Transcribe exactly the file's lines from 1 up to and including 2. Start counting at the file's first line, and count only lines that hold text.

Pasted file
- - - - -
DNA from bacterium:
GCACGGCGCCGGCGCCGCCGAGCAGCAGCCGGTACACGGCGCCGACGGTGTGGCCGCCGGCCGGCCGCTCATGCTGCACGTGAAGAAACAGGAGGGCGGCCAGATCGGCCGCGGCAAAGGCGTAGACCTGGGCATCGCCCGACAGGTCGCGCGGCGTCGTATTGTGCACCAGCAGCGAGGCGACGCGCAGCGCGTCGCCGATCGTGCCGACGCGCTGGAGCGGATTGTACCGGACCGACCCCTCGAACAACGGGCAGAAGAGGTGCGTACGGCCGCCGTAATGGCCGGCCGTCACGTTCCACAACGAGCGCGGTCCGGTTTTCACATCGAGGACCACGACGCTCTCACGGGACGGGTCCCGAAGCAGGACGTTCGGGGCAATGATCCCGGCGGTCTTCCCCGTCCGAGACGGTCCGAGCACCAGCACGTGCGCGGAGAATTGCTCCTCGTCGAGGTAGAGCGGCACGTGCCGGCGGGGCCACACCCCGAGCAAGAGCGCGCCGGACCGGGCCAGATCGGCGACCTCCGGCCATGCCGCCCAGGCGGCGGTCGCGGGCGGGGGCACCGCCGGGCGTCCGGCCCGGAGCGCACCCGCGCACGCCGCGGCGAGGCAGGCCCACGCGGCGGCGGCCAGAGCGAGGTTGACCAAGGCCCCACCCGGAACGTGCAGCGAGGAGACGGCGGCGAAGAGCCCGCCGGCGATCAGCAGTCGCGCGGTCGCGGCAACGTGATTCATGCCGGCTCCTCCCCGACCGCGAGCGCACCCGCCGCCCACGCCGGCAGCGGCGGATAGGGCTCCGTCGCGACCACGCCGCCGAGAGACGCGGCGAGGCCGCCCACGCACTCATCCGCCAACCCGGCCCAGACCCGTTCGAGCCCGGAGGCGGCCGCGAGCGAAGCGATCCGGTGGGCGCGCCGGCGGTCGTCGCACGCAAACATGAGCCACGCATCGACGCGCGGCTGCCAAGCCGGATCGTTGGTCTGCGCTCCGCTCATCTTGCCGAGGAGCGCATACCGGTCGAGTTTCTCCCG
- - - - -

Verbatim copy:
DNA from bacterium:
GCACGGCGCCGGCGCCGCCGAGCAGCAGCCGGTACACGGCGCCGACGGTGTGGCCGCCGGCCGGCCGCTCATGCTGCACGTGAAGAAACAGGAGGGCGGCCAGATCGGCCGCGGCAAAGGCGTAGACCTGGGCATCGCCCGACAGGTCGCGCGGCGTCGTATTGTGCACCAGCAGCGAGGCGACGCGCAGCGCGTCGCCGATCGTGCCGACGCGCTGGAGCGGATTGTACCGGACCGACCCCTCGAACAACGGGCAGAAGAGGTGCGTACGGCCGCCGTAATGGCCGGCCGTCACGTTCCACAACGAGCGCGGTCCGGTTTTCACATCGAGGACCACGACGCTCTCACGGGACGGGTCCCGAAGCAGGACGTTCGGGGCAATGATCCCGGCGGTCTTCCCCGTCCGAGACGGTCCGAGCACCAGCACGTGCGCGGAGAATTGCTCCTCGTCGAGGTAGAGCGGCACGTGCCGGCGGGGCCACACCCCGAGCAAGAGCGCGCCGGACCGGGCCAGATCGGCGACCTCCGGCCATGCCGCCCAGGCGGCGGTCGCGGGCGGGGGCACCGCCGGGCGTCCGGCCCGGAGCGCACCCGCGCACGCCGCGGCGAGGCAGGCCCACGCGGCGGCGGCCAGAGCGAGGTTGACCAAGGCCCCACCCGGAACGTGCAGCGAGGAGACGGCGGCGAAGAGCCCGCCGGCGATCAGCAGTCGCGCGGTCGCGGCAACGTGATTCATGCCGGCTCCTCCCCGACCGCGAGCGCACCCGCCGCCCACGCCGGCAGCGGCGGATAGGGCTCCGTCGCGACCACGCCGCCGAGAGACGCGGCGAGGCCGCCCACGCACTCATCCGCCAACCCGGCCCAGACCCGTTCGAGCCCGGAGGCGGCCGCGAGCGAAGCGATCCGGTGGGCGCGCCGGCGGTCGTCGCACGCAAACATGAGCCACGCATCGACGCGCGGCTGCCAAGCCGGATCGTTGGTCTGCGCTCCGCTCATCTTGCCGAGGAGCGCATACCGGTCGAGTTTCTCCCG